Each of these justifications has been cogently refuted by writers, state courts, and finally, by the Supreme Court. See M. Konvitz, The Alien and the Asiatics in American Law 188 (1946); Application of Park, 484 P.2d 690 (Alas. 1971); *827 In re Griffiths, supra. It would add little to this opinion to restate the refutations set forth in those sources. It suffices to say that the Washington State Bar has adequate freedom to gauge on a case-by-case basis the fitness of a permanent resident alien to practice law. Moreover, if admitted to the bar, the noncitizen lawyer like the citizen lawyer is subject to continuing scrutiny by the bar and the courts. The exclusion of aliens who do not intend to become citizens simply cannot be said to be a necessary implement of a compelling state interest.[7]

The result we reach in this case is dictated by cases interpreting the Fourteenth Amendment guaranty of equal protection. Foley v. Connelie, supra; In re Griffiths, supra; Nyquist v. Mauclet, 432 U.S. 1, 53 L. Ed. 2d 63, 97 S. Ct. 2120 (1977); Sugarman v. Dougall, 413 U.S. 634, 37 L. Ed. 2d 853, 93 S. Ct. 2842 (1973); Surmeli v. New York, 412 F. Supp. 394 (S.D.N.Y. 1976), aff'd sub nom. Nyquist v. Surmeli, 436 U.S. 903, 56 L. Ed. 2d 400, 98 S. Ct. 2230 (1978). Even if we were not convinced these cases necessitated the outcome in this case, Washington's recognition of the questionable basis on which alienage classifications rest would support strict scrutiny in this case. See Herriott v. Seattle, 81 Wn.2d 48, 500 P.2d 101 (1972), and Const. art. 2, § 33 (amendment 42).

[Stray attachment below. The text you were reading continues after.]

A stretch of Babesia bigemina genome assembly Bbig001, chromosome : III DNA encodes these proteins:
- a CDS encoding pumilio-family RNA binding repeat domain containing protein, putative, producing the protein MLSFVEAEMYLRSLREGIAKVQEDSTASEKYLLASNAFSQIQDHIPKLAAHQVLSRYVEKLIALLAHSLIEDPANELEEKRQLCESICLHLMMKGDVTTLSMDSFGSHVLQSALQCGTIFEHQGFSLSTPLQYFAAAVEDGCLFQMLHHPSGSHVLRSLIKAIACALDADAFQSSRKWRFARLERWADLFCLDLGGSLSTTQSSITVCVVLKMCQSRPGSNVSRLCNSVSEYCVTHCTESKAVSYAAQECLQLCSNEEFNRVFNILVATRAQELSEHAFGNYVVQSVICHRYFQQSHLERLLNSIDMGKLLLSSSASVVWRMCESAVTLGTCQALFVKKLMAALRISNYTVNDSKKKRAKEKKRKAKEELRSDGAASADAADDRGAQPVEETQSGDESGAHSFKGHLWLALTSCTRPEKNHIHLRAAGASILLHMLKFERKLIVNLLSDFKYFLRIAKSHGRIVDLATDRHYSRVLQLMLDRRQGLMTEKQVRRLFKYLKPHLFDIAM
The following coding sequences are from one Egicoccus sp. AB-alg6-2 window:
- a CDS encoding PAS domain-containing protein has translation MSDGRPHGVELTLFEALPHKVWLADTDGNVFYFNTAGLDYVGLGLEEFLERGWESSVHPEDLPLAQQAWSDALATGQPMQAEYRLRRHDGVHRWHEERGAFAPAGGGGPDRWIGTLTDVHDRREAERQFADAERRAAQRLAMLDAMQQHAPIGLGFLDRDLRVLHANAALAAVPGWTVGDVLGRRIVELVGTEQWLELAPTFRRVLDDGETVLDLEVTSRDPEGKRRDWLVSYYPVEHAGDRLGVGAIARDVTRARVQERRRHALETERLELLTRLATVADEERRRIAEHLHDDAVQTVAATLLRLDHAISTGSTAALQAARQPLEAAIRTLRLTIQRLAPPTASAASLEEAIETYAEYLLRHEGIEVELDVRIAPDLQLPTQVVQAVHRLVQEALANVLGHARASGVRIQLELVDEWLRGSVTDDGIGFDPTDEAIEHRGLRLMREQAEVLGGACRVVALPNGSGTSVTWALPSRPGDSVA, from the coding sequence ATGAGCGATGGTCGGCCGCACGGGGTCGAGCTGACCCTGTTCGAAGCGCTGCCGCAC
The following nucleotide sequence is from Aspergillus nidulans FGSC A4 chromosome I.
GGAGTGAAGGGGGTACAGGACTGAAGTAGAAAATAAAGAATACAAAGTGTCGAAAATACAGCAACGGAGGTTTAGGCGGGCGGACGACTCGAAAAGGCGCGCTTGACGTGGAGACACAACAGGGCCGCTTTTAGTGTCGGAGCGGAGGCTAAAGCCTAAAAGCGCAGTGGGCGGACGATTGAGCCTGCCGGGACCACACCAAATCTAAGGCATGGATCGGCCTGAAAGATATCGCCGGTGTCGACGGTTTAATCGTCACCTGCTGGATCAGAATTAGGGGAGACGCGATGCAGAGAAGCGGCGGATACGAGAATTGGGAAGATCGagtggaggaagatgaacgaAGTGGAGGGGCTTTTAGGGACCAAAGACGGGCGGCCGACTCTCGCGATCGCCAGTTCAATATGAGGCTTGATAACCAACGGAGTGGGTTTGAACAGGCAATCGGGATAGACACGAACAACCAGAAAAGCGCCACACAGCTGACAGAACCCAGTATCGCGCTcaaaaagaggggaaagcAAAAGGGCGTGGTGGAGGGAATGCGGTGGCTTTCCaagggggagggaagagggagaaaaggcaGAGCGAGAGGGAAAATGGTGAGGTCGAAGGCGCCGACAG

Accordingly, under current standards, we hold void that portion of APR 2(B)(2)(b) which predicates permission to take the bar examination upon a declaration of intent to become a citizen.

APR 2(B)(2)(b) is therefore amended to read:

(b) an alien lawfully admitted for permanent residence in accordance with Federal Immigration and Naturalization Law.

*828 Respondent is directed to process petitioner's application in a manner consistent with this opinion.

STAFFORD, UTTER, HOROWITZ, and DOLLIVER, JJ., concur. HICKS, J. (concurring)

APR 2(B)(2)(b), as it existed prior to this case, required an alien general applicant to declare his intention to become a citizen of the United States before he would be permitted to take the bar examination, the prerequisite to admission to the bar of the State of Washington. That rule seems eminently reasonable to me, and I find that I agree with much of what Hale, J. (dissenting) said in In re Chi-Dooh Li, 79 Wn.2d 561, 567, 488 P.2d 259 (1971), when the requirement was modified that one must become a citizen before he could become a practicing attorney in this state. Nonetheless, I concur in the result in this case solely because the decisions of the United States Supreme Court seem to permit no other.